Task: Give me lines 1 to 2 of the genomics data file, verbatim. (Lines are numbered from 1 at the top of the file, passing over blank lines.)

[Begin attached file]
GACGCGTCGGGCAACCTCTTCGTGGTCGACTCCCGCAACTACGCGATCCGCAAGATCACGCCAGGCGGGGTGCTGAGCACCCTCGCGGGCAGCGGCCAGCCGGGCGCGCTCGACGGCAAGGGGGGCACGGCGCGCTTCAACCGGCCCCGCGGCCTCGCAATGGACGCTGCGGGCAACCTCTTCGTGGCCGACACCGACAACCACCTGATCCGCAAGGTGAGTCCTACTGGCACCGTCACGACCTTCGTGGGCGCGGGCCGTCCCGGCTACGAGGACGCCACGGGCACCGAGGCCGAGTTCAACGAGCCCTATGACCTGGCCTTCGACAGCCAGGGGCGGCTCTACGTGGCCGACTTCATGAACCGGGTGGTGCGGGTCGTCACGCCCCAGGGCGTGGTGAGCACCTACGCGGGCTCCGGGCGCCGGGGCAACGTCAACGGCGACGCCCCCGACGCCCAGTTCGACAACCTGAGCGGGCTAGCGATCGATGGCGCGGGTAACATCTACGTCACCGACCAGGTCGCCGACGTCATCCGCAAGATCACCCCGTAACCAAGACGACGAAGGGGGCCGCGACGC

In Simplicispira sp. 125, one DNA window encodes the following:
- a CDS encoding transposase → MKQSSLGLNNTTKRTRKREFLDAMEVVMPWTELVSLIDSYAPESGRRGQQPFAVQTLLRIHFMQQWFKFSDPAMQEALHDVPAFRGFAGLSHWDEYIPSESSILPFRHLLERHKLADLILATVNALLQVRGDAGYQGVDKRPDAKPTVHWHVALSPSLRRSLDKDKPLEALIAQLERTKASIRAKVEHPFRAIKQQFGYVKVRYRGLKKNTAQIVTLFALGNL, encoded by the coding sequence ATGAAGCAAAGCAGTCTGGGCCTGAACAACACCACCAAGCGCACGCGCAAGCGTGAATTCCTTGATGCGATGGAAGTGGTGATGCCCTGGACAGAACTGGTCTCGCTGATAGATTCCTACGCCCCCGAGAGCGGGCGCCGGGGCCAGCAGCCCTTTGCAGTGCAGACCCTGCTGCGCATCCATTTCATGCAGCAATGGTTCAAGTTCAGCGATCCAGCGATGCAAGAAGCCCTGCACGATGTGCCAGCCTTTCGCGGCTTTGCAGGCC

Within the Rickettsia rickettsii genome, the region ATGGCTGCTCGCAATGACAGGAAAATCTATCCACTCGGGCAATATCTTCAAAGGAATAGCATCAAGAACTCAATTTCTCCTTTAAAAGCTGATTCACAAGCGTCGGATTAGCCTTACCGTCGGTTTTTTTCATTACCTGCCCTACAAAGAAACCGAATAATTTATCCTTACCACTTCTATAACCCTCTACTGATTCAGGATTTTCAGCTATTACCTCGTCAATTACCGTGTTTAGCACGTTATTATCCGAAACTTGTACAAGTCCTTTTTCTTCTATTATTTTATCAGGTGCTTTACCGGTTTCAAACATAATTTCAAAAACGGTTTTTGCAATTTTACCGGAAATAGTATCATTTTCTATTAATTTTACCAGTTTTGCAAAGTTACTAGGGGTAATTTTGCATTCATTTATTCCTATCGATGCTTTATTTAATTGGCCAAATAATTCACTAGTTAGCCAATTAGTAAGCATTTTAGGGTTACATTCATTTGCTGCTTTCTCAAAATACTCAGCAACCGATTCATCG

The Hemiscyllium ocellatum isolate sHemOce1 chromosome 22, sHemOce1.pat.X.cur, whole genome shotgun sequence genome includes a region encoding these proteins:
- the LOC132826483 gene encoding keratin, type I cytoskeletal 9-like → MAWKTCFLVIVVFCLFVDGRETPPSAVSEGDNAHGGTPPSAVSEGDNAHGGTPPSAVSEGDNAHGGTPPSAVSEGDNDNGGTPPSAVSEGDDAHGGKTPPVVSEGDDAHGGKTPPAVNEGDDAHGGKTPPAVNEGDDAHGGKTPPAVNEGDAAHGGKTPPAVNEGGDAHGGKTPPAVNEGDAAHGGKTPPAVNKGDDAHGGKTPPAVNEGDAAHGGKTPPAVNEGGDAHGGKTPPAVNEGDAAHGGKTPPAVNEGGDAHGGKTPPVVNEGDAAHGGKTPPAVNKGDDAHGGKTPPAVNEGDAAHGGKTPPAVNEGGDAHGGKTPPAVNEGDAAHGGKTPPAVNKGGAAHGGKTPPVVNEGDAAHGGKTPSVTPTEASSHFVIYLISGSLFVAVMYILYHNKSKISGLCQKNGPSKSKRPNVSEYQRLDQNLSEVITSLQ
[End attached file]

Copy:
GACGCGTCGGGCAACCTCTTCGTGGTCGACTCCCGCAACTACGCGATCCGCAAGATCACGCCAGGCGGGGTGCTGAGCACCCTCGCGGGCAGCGGCCAGCCGGGCGCGCTCGACGGCAAGGGGGGCACGGCGCGCTTCAACCGGCCCCGCGGCCTCGCAATGGACGCTGCGGGCAACCTCTTCGTGGCCGACACCGACAACCACCTGATCCGCAAGGTGAGTCCTACTGGCACCGTCACGACCTTCGTGGGCGCGGGCCGTCCCGGCTACGAGGACGCCACGGGCACCGAGGCCGAGTTCAACGAGCCCTATGACCTGGCCTTCGACAGCCAGGGGCGGCTCTACGTGGCCGACTTCATGAACCGGGTGGTGCGGGTCGTCACGCCCCAGGGCGTGGTGAGCACCTACGCGGGCTCCGGGCGCCGGGGCAACGTCAACGGCGACGCCCCCGACGCCCAGTTCGACAACCTGAGCGGGCTAGCGATCGATGGCGCGGGTAACATCTACGTCACCGACCAGGTCGCCGACGTCATCCGCAAGATCACCCCGTAACCAAGACGACGAAGGGGGCCGCGACGC

In Simplicispira sp. 125, one DNA window encodes the following: